The special grand jury tasked with investigating Gwinnett County land deals did not result in any criminal prosecutions, but its findings did bring about some very tangible changes.
On Nov. 15, 2011, the county approved a “stronger and clear ethics ordinance,” covering everything from “aspirational standards for government service” to more specific definitions of conflict of interest. Four months before that happened, the county enacted a land acquisition policy — “enacted” meaning that there had never before been formal procedures in place.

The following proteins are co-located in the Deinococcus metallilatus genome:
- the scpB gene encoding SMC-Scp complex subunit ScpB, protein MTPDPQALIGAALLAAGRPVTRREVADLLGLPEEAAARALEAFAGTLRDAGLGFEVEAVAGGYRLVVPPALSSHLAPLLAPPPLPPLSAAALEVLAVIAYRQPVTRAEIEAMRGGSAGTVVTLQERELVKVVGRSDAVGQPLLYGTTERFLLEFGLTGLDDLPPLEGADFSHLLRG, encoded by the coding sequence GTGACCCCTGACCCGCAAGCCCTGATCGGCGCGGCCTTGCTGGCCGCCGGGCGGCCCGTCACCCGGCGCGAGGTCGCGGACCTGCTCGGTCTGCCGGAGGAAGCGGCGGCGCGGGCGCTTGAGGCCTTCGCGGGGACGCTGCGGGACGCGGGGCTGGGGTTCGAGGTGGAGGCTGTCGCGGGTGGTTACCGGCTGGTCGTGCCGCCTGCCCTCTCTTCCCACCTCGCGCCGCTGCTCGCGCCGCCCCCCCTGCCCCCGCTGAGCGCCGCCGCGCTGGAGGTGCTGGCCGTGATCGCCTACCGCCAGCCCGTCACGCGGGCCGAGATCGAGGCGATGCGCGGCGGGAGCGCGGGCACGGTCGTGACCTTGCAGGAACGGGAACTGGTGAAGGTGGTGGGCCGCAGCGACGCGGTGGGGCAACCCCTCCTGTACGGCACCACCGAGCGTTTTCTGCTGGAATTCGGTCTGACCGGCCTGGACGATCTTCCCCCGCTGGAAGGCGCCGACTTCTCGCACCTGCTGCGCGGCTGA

“Part of that’s just the maturity of an organization,” said Commission Chairwoman Charlotte Nash, who took office in March 2011. “It worked OK for a long time the way it was previously, but clearly it became a case where there needed to be some very specific parameters that were laid out in a written policy that everybody ought to know that they’re going to abide to.”
The policy addresses a number of issues brought up by the grand jury that met in 2009 and 2010.